Experts say travelers are staying closer to home this summer due to the coronavirus pandemic, which likely means plenty of road trips. On Tuesday, USA Today released a list of best roadside attractions in each state.
“With the popularity of road tripping and RV travel on the rise, we’ve decided to take a closer look at the American institution that is roadside attractions by highlighting one in each state,” the publication wrote.
Here are USA Today’s picks for all six New England states.
Connecticut: PEZ Visitor Center
“Stop at the PEZ Visitor Center in Orange to see the world’s largest collection of PEZ memorabilia in a 4,000-square-foot facility,” USA Today wrote. “Highlights include the world’s largest PEZ dispenser, a motorcycle from Orange County Choppers built entirely of PEZ and a viewing area where you can watch PEZ production in real time.”
Maine: Desert of Maine
“Outside of the coastal town of Freeport, you’ll find some 40 acres of sand dunes and silt, known as the Desert of Maine,” USA Today wrote. “This oddity was the result of poor crop rotation that made the land unfarmable. While not a true desert (the area gets too much rainfall to qualify), the reverse oasis brings in tends of thousands of visitors each year who come to walk in the sand and snap a photo with the fiberglass camel.”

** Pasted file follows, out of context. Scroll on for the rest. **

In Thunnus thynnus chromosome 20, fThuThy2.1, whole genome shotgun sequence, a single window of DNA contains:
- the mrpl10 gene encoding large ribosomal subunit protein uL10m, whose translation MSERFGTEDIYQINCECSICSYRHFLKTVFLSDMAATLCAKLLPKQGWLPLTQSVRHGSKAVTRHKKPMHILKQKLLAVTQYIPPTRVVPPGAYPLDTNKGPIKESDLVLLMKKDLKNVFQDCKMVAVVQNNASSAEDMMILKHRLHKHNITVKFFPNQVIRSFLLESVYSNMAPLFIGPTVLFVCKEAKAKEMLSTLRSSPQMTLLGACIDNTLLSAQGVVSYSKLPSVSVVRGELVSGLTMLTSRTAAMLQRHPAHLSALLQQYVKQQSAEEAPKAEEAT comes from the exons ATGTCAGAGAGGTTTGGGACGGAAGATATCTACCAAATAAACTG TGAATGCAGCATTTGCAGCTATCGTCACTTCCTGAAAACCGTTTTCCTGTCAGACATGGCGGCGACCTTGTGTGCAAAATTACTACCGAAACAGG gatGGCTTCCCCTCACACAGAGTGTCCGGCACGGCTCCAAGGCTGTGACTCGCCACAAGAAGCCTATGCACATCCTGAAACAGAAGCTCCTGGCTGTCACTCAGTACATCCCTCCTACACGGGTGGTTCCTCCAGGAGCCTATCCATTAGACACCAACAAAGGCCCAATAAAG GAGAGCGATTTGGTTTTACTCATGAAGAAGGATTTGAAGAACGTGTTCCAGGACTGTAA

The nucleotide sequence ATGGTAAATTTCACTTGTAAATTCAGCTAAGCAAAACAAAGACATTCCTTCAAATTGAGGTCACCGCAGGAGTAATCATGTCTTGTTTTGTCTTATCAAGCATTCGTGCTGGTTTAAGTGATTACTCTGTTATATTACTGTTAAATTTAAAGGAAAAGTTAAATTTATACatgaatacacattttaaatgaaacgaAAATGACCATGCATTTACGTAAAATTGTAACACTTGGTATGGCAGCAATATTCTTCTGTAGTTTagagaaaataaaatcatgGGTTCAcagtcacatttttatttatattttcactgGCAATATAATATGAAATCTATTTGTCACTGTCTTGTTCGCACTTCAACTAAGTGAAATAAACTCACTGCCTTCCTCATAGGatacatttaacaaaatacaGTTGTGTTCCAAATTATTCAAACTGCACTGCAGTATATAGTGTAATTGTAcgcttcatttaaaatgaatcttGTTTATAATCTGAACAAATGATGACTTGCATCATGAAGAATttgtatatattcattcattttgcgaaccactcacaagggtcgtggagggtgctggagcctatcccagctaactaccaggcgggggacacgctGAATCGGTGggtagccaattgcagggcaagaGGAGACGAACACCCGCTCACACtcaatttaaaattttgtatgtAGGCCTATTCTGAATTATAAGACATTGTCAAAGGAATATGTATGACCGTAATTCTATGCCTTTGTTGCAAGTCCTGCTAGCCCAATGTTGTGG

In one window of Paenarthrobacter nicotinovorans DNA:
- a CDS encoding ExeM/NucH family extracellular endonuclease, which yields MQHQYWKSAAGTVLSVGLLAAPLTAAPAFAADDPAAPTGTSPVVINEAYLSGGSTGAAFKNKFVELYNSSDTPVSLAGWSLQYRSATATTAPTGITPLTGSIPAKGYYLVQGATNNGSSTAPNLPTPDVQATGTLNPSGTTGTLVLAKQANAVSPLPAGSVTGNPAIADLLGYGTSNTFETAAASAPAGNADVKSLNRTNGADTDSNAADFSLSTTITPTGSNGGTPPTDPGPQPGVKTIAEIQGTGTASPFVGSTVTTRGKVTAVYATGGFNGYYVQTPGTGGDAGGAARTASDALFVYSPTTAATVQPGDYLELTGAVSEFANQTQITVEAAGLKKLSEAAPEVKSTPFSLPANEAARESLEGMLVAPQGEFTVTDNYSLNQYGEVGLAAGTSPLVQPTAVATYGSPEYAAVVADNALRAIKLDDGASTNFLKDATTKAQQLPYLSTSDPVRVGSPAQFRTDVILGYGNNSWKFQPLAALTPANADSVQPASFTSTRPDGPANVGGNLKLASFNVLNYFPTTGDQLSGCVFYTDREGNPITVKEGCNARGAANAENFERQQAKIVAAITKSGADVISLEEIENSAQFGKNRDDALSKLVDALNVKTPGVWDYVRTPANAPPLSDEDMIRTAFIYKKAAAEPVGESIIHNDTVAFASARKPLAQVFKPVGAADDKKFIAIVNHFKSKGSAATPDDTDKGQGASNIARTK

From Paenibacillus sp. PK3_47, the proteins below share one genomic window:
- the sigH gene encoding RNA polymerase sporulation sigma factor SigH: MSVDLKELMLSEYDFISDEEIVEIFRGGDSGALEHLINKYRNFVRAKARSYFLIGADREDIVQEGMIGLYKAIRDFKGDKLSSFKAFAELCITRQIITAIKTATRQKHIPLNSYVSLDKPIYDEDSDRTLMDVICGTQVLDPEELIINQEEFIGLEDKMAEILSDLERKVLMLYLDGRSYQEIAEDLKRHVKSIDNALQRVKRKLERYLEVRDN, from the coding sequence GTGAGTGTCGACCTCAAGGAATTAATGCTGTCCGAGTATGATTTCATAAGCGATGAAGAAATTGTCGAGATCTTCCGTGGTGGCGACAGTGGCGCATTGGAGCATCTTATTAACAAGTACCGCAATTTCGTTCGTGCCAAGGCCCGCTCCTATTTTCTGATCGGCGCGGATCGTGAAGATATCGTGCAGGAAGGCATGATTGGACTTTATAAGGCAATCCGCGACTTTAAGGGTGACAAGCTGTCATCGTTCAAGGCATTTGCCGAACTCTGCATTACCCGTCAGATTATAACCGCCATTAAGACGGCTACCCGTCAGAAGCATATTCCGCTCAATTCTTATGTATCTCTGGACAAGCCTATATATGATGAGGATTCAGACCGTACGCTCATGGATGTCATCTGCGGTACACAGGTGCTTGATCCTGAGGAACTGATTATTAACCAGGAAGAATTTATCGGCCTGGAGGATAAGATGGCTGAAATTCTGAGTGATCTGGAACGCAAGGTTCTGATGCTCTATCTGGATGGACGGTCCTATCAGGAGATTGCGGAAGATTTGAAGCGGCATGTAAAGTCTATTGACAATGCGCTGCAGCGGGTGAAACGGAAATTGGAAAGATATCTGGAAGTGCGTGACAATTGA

“A pasture outside of Lincoln, Massachusetts is home to a growing herd of old rocking horses and plastic ponies,” USA Today wrote. “No one is sure when or why the first horse arrived, but it was sometime around 2010. One soon became two, then several. Today, Ponyhenge continues to grow and evolve, so it never looks the same way twice.”
New Hampshire: Chutters Candy Store
“Stock up on road trip treats at the World’s Longest Candy Counter in Littleton, New Hampshire,” USA Today wrote. “The Chutters candy counter features more than 500 types of sweet treats, from gummy bears and jelly beans to fudge and chocolate.”
Rhode Island: Big Blue Bug
“In 1980, New England Pest Control moved into a new building in Providence along I-95 and decided to put a steel and fiberglass Eastern Subterranean Termite on their roof,” USA Today wrote. “This 58-foot-long, 4,000-pound Big Blue Bug (which the business was later named after) was originally painted purple, but sun exposure eventually faded it to blue.”
Vermont: Whale Dance
“Artist Jim Sardonis designed and installed a pair of whale tails off Interstate 89 in 1989,” USA Today wrote. “The original pair were moved to South Burlington in 1999, and a new pair, called Whale Dance, were created to replace them in 2019. Fossils of ancient beluga whales have been found throughout Vermont, which was underwater during the Paleozoic Era.”
Check out the entire list of best roadside attractions in each state.
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